I am currently part of a collaboration studying quasars, in particular the broad emission line region. The primary approach is through the observation of multi-imaged lensed quasars and the analysis of the differential micro-lensing observed between spectra of the lensed images. In a multi-imaged quasar, differential microlensing is characterized by a variation in the magnification levels of different spectral components in a single lens image, compared to the non-microlensed quasar spectrum. In the absence of microlensing, we expect emission line and continuum flux ratios to be equivalent to each other and to agree with the macro-model flux ratios, and we therefore expect flat, featureless spectral ratios. In the presence of differential microlensing, the emission lines from the broad emission line region and/or the continuum will cause features on the spectral ratios. The flux ratios and the shape of the features in the spectral ratios can be used to put constraints on the size and the kinematics of the sources of emission. I bring my expertise in data reduction of Gemini data to this collaboration.
I am also active in the field of scientific software and algorithms for data reduction and analysis.
Janice Lee (NOIRLab HQ, Tucson)
Keywords: Extragalactic astronomy: star formation and the interstellar medium, stellar populations, star clusters, dwarf galaxies, galaxy evolution
My research aims to constrain the physics that drive, regulate, and extinguish massive star formation across different galactic environments. I've been particularly interested in using the extreme environments of low mass dwarf galaxies, galaxy outskirts, and starbursts as observational laboratories. The majority of my work is based on large, multi-wavelength imaging surveys of nearby galaxies that I've had the good fortune of leading/co-leading over the past 15 years: Spitzer Local Volume Legacy Survey (LVL); HST Legacy ExtraGalactic Ultraviolet Survey (LEGUS); and most recently, PHANGS-HST/JWST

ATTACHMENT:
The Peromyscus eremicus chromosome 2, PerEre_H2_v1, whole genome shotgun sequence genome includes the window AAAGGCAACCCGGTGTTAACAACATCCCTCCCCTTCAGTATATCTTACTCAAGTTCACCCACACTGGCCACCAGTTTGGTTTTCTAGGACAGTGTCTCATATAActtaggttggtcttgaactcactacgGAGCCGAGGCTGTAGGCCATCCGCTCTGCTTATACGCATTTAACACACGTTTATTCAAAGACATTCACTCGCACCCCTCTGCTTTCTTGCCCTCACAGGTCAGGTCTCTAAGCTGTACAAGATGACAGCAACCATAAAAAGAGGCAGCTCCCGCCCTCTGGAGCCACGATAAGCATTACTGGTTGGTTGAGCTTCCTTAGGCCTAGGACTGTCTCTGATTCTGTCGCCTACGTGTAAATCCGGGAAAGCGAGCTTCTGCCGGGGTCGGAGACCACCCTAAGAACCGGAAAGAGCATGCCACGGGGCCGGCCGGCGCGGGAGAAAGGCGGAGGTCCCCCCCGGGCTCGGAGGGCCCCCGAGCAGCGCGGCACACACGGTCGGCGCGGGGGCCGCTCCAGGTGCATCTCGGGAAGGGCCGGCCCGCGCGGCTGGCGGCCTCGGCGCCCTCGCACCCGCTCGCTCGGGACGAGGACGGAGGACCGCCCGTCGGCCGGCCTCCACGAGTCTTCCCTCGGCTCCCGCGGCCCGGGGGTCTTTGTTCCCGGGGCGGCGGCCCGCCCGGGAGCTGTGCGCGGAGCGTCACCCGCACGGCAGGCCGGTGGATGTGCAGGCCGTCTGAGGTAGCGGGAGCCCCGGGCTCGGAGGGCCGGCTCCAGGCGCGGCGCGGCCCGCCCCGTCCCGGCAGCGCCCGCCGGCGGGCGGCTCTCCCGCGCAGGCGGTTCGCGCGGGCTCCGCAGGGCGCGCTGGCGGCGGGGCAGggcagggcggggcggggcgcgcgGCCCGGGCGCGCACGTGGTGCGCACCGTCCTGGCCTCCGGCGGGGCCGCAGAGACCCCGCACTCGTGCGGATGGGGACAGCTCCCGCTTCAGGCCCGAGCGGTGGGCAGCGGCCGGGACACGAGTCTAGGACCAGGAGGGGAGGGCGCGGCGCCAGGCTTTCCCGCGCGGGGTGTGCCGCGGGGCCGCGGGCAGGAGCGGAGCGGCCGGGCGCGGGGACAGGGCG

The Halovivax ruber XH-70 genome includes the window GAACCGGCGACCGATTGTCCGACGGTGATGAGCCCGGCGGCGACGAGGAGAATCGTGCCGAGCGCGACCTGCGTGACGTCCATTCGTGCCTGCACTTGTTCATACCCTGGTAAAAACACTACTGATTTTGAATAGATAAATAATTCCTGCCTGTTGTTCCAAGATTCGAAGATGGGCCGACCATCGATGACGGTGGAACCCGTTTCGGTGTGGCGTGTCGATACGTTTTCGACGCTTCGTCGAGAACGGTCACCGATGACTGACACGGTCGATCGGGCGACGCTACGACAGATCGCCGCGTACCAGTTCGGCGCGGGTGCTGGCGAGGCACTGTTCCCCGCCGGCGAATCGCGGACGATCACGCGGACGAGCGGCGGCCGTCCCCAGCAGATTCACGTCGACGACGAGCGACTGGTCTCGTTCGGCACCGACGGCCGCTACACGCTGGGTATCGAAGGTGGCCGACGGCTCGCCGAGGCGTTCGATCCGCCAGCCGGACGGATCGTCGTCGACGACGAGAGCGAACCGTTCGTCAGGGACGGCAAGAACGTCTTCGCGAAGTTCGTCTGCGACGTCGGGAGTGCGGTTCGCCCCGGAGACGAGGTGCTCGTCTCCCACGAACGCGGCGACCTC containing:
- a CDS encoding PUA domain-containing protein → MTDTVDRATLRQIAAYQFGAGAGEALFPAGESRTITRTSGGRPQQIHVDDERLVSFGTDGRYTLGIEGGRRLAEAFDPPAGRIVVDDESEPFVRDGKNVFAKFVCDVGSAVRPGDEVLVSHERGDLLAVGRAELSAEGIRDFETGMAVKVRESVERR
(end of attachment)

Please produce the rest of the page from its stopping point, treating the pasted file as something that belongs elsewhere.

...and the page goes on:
Sandy Leggett (North)
Keywords: stars: brown dwarfs, white dwarfs
My primary research area is brown dwarfs, objects with a mass below that required for stable hydrogen burning. I work with collaborators to identify candidate brown dwarfs in optical, near-infrared and mid-infrared sky surveys. We obtain optical through mid-infrared photometry and spectroscopy of these candidates, and brown dwarfs identified by other means, to compare to current model atmospheres. The goal is to determine the fundamental parameters of these faint, usually isolated, objects. If temperature and gravity can be determined then evolutionary models allow us to constrain both mass and age. As cooler and cooler brown dwarfs are found this work becomes more challenging observationally and theoretically.
A secondary research interest is cool white dwarfs. I have been involved with searches of sky surveys for low-temperature white dwarfs. The coolest white dwarfs, with effective temperature around 4000K, must be older than 8 Gyr, and so are useful for constraining the age of the Galaxy.
Marie Lemoine-Busserolle (North)
Keywords: galaxies: formation, evolution
My research interest focuses on galaxy formation and evolution through the study of physical properties of spatially resolved distant galaxies populations using mostly adaptive optics and integral-field spectroscopy in the optical and infrared on 8-m class telescopes. I also works on investigating the properties of high-redshift star-forming galaxies behind lensing clusters. My goal is to build a comprehensive view of the physical properties of populations of distant star-forming galaxies and to set constraints on the galaxy formation and evolution scenarios.